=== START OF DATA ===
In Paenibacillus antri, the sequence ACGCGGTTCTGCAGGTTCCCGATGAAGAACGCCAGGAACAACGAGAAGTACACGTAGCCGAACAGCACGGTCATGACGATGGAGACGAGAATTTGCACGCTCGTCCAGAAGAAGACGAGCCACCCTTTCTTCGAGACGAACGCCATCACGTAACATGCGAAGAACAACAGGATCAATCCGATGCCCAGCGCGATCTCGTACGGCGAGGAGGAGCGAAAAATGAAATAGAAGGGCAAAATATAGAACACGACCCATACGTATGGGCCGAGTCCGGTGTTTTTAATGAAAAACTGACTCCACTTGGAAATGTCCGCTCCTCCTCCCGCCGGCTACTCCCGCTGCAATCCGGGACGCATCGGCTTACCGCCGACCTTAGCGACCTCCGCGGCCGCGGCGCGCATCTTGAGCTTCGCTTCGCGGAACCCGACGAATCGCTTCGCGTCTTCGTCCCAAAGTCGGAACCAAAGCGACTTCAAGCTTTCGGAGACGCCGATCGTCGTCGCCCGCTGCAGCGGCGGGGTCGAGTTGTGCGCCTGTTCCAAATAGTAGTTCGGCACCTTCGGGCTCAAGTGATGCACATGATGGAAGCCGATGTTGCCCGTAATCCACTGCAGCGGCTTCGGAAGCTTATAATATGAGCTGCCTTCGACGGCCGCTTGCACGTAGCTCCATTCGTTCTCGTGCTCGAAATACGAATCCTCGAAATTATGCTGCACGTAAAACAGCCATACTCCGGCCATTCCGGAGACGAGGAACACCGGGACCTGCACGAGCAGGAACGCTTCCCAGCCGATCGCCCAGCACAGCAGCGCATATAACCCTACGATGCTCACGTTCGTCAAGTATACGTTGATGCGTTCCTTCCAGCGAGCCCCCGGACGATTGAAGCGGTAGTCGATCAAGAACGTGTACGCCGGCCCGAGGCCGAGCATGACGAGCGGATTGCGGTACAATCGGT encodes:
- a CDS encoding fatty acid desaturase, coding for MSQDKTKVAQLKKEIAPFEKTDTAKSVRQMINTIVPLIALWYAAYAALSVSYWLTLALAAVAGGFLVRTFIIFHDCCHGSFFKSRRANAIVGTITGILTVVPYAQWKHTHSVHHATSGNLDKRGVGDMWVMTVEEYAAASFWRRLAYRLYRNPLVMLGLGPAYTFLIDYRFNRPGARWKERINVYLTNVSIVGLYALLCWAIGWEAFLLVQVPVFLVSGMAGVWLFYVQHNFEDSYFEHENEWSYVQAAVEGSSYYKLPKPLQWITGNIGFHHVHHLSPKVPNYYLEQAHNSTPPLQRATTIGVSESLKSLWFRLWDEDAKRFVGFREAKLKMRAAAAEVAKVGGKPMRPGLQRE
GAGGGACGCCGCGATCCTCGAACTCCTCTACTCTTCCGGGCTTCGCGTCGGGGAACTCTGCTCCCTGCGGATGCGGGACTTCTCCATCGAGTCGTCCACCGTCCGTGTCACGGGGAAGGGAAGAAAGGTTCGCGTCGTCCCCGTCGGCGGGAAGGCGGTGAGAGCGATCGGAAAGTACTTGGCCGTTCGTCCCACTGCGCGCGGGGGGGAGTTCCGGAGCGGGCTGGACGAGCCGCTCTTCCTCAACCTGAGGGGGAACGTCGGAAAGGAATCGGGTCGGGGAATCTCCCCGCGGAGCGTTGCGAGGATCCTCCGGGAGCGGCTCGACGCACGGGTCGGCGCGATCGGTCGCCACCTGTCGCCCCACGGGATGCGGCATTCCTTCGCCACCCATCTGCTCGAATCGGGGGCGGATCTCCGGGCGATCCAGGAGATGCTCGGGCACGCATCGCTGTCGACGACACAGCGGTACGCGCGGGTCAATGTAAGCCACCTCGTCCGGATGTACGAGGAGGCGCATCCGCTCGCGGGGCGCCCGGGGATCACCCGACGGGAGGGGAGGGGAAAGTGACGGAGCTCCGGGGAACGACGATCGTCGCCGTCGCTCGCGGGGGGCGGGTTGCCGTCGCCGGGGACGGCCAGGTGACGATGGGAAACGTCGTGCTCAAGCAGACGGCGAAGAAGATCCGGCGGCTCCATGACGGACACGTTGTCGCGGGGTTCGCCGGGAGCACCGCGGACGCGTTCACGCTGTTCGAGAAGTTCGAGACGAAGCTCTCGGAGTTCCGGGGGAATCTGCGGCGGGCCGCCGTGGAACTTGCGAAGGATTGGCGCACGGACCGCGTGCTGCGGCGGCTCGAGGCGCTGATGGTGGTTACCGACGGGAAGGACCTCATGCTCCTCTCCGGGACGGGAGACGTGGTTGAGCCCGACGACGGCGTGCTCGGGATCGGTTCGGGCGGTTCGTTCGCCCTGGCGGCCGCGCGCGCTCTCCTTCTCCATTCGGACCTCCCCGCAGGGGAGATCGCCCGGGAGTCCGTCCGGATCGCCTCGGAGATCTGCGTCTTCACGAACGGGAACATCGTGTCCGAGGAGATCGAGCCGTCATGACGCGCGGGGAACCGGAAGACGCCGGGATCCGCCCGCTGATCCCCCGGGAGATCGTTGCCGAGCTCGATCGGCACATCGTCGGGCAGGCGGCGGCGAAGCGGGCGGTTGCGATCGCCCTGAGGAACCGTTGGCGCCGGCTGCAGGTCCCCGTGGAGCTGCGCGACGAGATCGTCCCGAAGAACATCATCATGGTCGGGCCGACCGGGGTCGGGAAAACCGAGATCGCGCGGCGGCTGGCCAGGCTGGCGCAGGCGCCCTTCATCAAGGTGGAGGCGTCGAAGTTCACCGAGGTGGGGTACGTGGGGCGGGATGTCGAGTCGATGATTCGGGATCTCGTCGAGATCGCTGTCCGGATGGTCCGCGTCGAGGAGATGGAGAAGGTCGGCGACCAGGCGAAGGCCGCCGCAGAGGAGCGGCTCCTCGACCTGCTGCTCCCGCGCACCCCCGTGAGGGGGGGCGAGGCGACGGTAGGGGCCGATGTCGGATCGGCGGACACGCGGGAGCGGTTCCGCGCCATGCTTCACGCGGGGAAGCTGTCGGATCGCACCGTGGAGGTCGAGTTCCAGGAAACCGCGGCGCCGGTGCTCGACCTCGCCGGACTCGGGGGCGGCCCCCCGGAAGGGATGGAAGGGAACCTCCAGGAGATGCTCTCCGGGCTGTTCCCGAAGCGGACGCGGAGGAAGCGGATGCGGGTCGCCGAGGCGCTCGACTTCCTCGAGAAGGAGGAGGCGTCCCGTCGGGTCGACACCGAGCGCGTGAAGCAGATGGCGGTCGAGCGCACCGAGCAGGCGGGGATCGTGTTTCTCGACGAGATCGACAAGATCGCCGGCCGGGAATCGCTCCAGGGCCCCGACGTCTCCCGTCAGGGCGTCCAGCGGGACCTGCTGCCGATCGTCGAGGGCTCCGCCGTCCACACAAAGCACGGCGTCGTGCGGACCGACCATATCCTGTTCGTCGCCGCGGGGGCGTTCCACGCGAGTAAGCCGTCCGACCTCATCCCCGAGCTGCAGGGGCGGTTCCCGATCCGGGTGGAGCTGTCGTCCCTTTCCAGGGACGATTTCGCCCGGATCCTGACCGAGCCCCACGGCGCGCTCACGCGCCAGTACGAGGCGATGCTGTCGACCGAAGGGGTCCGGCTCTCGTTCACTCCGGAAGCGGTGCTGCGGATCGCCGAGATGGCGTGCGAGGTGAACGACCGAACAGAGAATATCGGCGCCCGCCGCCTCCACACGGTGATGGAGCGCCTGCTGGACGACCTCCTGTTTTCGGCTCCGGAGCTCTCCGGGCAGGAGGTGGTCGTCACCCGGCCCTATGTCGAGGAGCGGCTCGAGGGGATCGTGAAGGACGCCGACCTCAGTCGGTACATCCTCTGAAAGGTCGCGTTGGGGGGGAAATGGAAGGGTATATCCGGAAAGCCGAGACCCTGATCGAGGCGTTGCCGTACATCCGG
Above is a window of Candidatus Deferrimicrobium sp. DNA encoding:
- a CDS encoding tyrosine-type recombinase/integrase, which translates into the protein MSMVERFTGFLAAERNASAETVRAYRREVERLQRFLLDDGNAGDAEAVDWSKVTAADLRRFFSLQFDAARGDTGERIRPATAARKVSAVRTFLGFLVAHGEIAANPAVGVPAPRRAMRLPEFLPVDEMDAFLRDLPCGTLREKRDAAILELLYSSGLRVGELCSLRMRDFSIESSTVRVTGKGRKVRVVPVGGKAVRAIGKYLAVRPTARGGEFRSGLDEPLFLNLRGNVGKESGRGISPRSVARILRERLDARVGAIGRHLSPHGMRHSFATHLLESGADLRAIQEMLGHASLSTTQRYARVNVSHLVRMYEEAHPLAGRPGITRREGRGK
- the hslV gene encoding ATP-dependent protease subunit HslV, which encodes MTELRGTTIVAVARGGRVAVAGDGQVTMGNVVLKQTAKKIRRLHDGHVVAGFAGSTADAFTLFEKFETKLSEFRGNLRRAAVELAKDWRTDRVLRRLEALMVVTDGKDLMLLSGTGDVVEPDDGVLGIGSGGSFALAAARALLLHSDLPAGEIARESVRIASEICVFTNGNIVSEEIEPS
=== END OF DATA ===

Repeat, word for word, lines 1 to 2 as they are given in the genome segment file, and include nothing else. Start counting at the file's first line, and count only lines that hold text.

In Paenibacillus antri, the sequence ACGCGGTTCTGCAGGTTCCCGATGAAGAACGCCAGGAACAACGAGAAGTACACGTAGCCGAACAGCACGGTCATGACGATGGAGACGAGAATTTGCACGCTCGTCCAGAAGAAGACGAGCCACCCTTTCTTCGAGACGAACGCCATCACGTAACATGCGAAGAACAACAGGATCAATCCGATGCCCAGCGCGATCTCGTACGGCGAGGAGGAGCGAAAAATGAAATAGAAGGGCAAAATATAGAACACGACCCATACGTATGGGCCGAGTCCGGTGTTTTTAATGAAAAACTGACTCCACTTGGAAATGTCCGCTCCTCCTCCCGCCGGCTACTCCCGCTGCAATCCGGGACGCATCGGCTTACCGCCGACCTTAGCGACCTCCGCGGCCGCGGCGCGCATCTTGAGCTTCGCTTCGCGGAACCCGACGAATCGCTTCGCGTCTTCGTCCCAAAGTCGGAACCAAAGCGACTTCAAGCTTTCGGAGACGCCGATCGTCGTCGCCCGCTGCAGCGGCGGGGTCGAGTTGTGCGCCTGTTCCAAATAGTAGTTCGGCACCTTCGGGCTCAAGTGATGCACATGATGGAAGCCGATGTTGCCCGTAATCCACTGCAGCGGCTTCGGAAGCTTATAATATGAGCTGCCTTCGACGGCCGCTTGCACGTAGCTCCATTCGTTCTCGTGCTCGAAATACGAATCCTCGAAATTATGCTGCACGTAAAACAGCCATACTCCGGCCATTCCGGAGACGAGGAACACCGGGACCTGCACGAGCAGGAACGCTTCCCAGCCGATCGCCCAGCACAGCAGCGCATATAACCCTACGATGCTCACGTTCGTCAAGTATACGTTGATGCGTTCCTTCCAGCGAGCCCCCGGACGATTGAAGCGGTAGTCGATCAAGAACGTGTACGCCGGCCCGAGGCCGAGCATGACGAGCGGATTGCGGTACAATCGGT encodes:
- a CDS encoding fatty acid desaturase, coding for MSQDKTKVAQLKKEIAPFEKTDTAKSVRQMINTIVPLIALWYAAYAALSVSYWLTLALAAVAGGFLVRTFIIFHDCCHGSFFKSRRANAIVGTITGILTVVPYAQWKHTHSVHHATSGNLDKRGVGDMWVMTVEEYAAASFWRRLAYRLYRNPLVMLGLGPAYTFLIDYRFNRPGARWKERINVYLTNVSIVGLYALLCWAIGWEAFLLVQVPVFLVSGMAGVWLFYVQHNFEDSYFEHENEWSYVQAAVEGSSYYKLPKPLQWITGNIGFHHVHHLSPKVPNYYLEQAHNSTPPLQRATTIGVSESLKSLWFRLWDEDAKRFVGFREAKLKMRAAAAEVAKVGGKPMRPGLQRE